Green adorns the familiar seats of Robinson Residential Dining hall. Green balloons gather on every corner, green garlands hang down from the ceiling, green icing for cookies nestles below the dessert line; it is a St. Patrick’s Day feast.
The students gathered for lunch sit at their tables. Long groups populating long ones, a handful of friends gathered around a booth, while those eating by themselves perch atop a high top or a small side table. Those that are without company eat fast, consuming their food while staring at a book or a phone.
The friends at the table laugh as they talk. Leaning in to listen, using hand gestures. A boy and a girl sat together at a booth, not close enough to be intimate but just close enough. They leaned in as the other spoke, using smaller gestures, never taking their eyes off the other.
More than once there was the flash of a phone to augment the conversations, showing off some format of media.
The dining hall is full of life.
By Caitlin McBride and Mackenzie Potter
Katy Kildee is a 20 year old native of Flushing, Michigan. Although she is a photojournalism major, if there’s one thing her life would not be complete without, it’s singing.
She sings with her friends and while alone, in the shower or in her car, at any time and any place she loves to sing. While she has no professional experience, music is a strong part of her life.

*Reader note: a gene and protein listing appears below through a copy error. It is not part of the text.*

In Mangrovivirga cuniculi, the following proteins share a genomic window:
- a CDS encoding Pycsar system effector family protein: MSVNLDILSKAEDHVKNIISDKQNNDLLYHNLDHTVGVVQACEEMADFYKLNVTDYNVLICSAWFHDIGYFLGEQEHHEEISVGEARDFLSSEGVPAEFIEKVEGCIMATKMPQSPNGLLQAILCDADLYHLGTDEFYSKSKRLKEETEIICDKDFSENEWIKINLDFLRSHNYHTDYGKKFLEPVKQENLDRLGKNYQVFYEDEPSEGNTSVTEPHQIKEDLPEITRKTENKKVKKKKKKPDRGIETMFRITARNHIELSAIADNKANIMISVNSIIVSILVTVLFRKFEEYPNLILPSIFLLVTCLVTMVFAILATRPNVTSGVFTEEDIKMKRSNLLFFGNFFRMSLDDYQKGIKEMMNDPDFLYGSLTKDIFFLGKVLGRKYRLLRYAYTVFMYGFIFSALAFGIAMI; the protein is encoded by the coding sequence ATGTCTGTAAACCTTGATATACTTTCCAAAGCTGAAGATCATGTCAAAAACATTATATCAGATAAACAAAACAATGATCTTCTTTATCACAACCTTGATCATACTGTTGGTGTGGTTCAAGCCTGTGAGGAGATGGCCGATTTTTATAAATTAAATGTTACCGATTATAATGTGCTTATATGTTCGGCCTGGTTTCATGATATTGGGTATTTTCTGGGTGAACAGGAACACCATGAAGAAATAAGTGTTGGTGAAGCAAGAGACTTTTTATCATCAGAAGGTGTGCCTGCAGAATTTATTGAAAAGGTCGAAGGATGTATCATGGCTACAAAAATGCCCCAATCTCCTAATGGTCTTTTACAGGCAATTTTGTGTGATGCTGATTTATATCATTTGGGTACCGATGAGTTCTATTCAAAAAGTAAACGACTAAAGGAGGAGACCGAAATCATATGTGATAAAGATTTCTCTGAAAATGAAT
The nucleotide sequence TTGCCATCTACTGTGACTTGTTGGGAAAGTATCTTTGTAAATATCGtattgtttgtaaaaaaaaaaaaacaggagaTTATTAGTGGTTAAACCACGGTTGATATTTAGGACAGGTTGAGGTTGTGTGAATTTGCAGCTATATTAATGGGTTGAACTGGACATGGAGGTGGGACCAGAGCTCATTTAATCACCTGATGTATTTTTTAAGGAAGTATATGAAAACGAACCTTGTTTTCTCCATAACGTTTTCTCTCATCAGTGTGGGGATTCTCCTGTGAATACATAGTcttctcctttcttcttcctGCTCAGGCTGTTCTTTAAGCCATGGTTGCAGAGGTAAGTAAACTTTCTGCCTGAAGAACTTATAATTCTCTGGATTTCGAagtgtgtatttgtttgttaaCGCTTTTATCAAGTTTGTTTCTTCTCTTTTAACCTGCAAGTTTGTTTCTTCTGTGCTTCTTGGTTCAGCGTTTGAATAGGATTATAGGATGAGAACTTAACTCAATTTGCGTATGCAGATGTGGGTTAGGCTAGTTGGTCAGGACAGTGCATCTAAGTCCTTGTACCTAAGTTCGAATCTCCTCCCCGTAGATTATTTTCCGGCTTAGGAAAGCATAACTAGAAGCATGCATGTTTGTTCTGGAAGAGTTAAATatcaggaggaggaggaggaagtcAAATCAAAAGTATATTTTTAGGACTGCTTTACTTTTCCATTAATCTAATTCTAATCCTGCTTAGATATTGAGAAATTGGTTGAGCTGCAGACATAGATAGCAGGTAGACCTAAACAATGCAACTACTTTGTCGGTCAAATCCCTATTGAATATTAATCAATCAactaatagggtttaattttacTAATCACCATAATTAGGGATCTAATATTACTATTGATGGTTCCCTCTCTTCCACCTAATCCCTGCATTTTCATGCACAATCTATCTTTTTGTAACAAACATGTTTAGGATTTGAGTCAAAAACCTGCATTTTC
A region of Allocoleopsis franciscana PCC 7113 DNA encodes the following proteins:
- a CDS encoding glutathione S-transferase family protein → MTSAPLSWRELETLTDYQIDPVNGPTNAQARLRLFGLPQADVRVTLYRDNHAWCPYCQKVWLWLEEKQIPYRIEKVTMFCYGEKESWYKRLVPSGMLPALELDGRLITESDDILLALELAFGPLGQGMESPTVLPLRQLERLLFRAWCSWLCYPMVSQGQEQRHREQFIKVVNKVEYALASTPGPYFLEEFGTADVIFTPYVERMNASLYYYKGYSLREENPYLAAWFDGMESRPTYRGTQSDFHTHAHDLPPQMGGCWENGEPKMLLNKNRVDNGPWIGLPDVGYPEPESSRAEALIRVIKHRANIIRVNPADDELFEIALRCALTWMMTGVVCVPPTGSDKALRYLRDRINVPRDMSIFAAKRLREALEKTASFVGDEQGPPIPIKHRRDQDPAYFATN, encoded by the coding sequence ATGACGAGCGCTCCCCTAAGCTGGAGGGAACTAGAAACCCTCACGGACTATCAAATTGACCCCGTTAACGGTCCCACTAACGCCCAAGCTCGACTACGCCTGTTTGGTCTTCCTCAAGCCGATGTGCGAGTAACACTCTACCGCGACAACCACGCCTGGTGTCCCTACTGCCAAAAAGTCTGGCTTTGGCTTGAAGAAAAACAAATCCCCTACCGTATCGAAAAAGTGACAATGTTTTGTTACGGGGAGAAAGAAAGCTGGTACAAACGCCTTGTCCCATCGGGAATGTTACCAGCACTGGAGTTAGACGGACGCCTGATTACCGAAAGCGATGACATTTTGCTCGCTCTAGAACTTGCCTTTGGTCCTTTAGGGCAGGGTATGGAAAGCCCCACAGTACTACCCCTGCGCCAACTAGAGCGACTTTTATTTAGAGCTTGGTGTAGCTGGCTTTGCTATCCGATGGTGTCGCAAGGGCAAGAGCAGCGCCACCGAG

Her love of music started at a young age. Although she was not completely surrounded by music as a child, she remembers listening to the music of the Beatles, which was her father’s favorite band. At night, she would fall asleep to him singing Blackbird to her.
As she got older she began to explore other genres of music. Growing up, she listened to the radio on a daily basis. Going into high school, she admired the rebellious attitude of rock music and began to listen to more.
She continued to grow and a friend of her mother’s offered her a new opportunity: she gave her an old piano. Although the instrument was out of tune, Katy began to play with it. After a friend showed her a few simple songs, she started to develop skills on her own. She taught herself the chords to some of her favorite songs so she could sing along. Though she took lessons for a year, she found that the ‘proper’ way to play the piano was not the way she had taught herself. Rather than change her entire way of playing, Katy instead decided to continue on her own without lessons.
Today, Katy continues her connection with music through her love of song. As she said, “I love listening to music, but it’s just not complete until I sing.”
The actor Tom Hiddleston once said in an interview, “God laughs at our plans.” When people ask me what I want to do, my mind always turns to that quote.
The truth is that I have not honed in on one specific career because in reality, people change. I have been able to talk to many professionals across several fields, and it seems to me that the most successful never stay in the same place; they jump from job to job when opportunity knocks.